"Everyone was crying and screaming. I saw a woman carried into the cafe with bandages around her legs. My housemate was on the platform and thought it was an electrical explosion. It was the rear carriage that went off.


"I slept in I should have been on that train. I went to a cafe and the police have evacuated us all."

'Some people got pushed over and trampled on'


Media technology consultant Richard Aylmer-Hall, 53, was sitting on the District Line train bound for central London when panic unfolded at around 8.20am.


He said he saw several people injured, having apparently been trampled as they tried to escape. He said:


"I was blissfully reading my paper and listening to a podcast and suddenly the whole world charged past me down the platform, down the Tube.





"I was on the Tube, we had just stopped at Parsons Green, I was on my way up from Wimbledon towards Paddington and suddenly there was panic, lots of people shouting, screaming, lots of screaming.


"There was a woman on the platform who said she had seen a bag, a flash and a bang, so obviously something had gone off.


"It was an absolutely packed, rush-hour District Line train from Wimbledon to Edgware Road.


"I saw crying women, there was lots of shouting and screaming, there was a bit of a crush on the stairs going down to the streets.


"Some people got pushed over and trampled on, I saw two women being treated by ambulance crews.







"Since then, every emergency vehicle in London has gone past me, fire engines, ambulances, every type of police vehicle."


Mr Aylmer-Hall added: "I don't think anyone was hurt by the actual device or whatever it was."

'We weren't really sure what to do'


Melanie Heyside had been at a gym nearby and intended to get on a District Line train to go to work.


She told Sky News: "I just was about to open the doors to leave the studio and then all of a sudden Swat cars completely stormed and blocked the street and police jumped out with their armour and were telling people to 'move, to move'.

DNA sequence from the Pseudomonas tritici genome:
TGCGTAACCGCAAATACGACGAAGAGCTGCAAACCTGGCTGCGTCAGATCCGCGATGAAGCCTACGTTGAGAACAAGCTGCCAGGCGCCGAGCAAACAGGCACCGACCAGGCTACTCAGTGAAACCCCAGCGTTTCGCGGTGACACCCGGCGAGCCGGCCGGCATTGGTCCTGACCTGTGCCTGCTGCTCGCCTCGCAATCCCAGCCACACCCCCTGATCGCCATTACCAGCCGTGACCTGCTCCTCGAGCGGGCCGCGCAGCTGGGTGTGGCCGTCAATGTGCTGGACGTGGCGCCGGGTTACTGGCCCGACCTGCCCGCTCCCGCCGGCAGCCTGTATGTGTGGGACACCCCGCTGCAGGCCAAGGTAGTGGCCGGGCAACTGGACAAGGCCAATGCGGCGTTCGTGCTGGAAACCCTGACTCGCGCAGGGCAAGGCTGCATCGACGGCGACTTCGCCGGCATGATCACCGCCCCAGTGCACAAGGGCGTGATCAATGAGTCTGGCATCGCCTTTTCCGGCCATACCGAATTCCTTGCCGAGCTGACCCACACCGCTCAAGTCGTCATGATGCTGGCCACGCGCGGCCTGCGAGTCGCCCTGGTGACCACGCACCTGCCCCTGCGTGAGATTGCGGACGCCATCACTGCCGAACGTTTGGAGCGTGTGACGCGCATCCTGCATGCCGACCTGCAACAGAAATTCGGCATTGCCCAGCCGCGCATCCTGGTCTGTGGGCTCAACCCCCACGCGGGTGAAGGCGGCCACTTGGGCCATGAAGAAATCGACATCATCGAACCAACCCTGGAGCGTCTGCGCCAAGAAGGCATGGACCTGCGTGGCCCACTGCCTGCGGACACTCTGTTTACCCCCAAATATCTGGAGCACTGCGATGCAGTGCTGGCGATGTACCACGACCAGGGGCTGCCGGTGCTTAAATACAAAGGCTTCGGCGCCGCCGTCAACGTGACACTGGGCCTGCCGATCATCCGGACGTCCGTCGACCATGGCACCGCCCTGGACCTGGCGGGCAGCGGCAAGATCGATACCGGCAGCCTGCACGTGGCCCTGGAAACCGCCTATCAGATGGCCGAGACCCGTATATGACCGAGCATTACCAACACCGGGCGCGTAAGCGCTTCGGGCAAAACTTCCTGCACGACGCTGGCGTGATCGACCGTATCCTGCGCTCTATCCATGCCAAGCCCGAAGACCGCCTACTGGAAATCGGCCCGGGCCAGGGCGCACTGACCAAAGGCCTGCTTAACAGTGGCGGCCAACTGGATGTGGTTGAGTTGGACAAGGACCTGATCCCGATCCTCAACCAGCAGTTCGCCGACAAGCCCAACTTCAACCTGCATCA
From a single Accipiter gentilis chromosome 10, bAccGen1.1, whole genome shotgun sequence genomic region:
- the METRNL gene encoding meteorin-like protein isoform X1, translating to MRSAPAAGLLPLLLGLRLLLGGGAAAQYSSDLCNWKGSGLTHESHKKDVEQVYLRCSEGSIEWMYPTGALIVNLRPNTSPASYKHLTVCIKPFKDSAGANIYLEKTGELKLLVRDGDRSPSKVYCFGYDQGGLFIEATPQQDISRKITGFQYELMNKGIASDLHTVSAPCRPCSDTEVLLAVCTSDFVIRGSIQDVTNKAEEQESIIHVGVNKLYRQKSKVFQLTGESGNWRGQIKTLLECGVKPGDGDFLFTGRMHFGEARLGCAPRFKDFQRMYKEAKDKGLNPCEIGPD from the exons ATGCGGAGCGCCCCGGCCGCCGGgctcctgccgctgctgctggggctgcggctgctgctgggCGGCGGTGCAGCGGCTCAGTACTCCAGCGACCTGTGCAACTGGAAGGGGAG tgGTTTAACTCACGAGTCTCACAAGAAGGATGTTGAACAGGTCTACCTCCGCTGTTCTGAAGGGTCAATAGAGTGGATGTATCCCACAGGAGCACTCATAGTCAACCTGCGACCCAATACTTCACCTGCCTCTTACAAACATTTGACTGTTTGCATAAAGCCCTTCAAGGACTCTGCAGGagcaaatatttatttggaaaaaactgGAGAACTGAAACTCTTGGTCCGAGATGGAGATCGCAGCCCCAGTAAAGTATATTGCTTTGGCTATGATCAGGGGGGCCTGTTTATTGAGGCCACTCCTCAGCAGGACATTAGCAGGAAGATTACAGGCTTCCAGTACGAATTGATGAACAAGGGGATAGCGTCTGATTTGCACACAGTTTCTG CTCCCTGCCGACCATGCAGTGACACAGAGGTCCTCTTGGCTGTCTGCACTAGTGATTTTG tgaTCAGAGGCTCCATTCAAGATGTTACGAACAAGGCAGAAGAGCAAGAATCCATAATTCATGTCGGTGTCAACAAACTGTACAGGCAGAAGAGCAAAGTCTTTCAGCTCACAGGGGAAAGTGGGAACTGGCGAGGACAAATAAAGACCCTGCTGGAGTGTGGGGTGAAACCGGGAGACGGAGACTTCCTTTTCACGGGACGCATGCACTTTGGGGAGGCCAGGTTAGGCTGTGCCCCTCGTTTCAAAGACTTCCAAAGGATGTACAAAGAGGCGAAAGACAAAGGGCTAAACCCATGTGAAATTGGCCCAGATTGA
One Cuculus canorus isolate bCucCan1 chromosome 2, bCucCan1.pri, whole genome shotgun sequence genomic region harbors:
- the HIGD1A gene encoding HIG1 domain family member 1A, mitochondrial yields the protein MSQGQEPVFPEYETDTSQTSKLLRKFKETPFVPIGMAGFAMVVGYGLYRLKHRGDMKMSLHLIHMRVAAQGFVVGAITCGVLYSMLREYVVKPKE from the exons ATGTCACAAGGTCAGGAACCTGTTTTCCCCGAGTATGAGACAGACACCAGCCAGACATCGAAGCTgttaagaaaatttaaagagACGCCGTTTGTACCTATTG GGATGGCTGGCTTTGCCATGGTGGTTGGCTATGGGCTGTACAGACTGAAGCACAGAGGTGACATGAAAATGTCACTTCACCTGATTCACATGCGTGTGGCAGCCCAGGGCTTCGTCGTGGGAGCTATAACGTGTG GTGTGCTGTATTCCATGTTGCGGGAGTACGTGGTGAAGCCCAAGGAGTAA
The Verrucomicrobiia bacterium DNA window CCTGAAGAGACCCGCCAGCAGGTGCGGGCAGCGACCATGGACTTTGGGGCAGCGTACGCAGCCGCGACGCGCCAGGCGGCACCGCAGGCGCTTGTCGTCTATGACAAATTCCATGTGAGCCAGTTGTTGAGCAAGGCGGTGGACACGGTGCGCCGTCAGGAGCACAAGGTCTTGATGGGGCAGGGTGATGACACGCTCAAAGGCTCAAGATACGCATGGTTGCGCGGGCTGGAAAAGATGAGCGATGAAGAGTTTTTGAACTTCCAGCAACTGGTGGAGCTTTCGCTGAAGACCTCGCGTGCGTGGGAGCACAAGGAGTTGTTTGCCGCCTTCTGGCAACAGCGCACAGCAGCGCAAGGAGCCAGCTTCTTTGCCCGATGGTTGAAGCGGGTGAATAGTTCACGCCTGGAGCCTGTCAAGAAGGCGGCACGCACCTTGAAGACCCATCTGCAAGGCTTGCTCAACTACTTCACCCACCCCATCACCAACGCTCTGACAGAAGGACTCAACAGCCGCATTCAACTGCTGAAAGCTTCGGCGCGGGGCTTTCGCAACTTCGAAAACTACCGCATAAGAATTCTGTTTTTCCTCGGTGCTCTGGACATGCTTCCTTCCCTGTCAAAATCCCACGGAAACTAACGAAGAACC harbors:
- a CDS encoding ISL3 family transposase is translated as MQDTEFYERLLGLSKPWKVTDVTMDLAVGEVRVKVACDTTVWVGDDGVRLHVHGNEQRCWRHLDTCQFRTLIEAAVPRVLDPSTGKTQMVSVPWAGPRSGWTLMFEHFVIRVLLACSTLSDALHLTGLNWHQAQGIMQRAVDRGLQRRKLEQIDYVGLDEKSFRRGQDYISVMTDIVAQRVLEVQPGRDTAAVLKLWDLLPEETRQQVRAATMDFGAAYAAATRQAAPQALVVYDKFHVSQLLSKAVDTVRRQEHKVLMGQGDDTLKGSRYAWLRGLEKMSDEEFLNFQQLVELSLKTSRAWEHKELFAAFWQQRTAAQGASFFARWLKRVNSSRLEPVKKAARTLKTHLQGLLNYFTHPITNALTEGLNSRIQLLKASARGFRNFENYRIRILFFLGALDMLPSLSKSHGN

"So I was inside with a group of other people and we weren't really sure what to do."


She said they were told to leave the area, which she added was populated by schoolchildren and others going to work, as quickly as possible.


View more!



'It and had a lot of wires hanging out of it'


Chris Wildish, who was on the train, said he saw a "device" in the last carriage.


"It was a white bucket, a builder's bucket, in a white Aldi bag or Lidl bag," he told 5live.


"Flames were still coming out of it when I saw it and had a lot of wires hanging out of it - I can only assume it was done on purpose.


"It was standing against the door of the rear-most carriage."


View more!



'There were flames all around'


Sylvain Pennec, a software developer from Southfields, near Wimbledon, was around 10 metres from the source of the explosion when fire filled the carriage.


"I heard a boom and when I looked there were flames all around," he said. "People started to run but we were lucky to be stopping at Parsons Green as the door started to open."


He described the scene of panic as commuters struggled to escape the carriage, "collapsing and pushing" each other.


View more!




Mr Pennec stayed behind to take a closer look at what he believed was the source of the explosion.


"It looked like a bucket of mayonnaise," he said. "I'm not sure if it was a chemical reaction or something else, but it looked home made. I'm not an expert though."



'I could smell a chemical type of stench'


Witness James Jackson, 34, said: "As I entered the station people were running out screaming. I could smell a chemical type of stench in the air. We all just ran.


"My housemate was on the platform as the explosion happened. It was in the rear carriage of the train."


View more!



'People were just crying'


Staff at Sainsbury's on Fulham Road, yards from the station, said witnesses came inside to shelter following the explosion.


"They saw what they thought was a bomb on the train. They don't think it went off properly. People were just crying. We have shut the store," he said.

'They were literally crawling over one another'


Aaron Butterfield, a production manager, said he saw people "crawling over one another" in panic as they tried to get out of the station.


He said police told him a second device had been found and a man had been seen with a knife.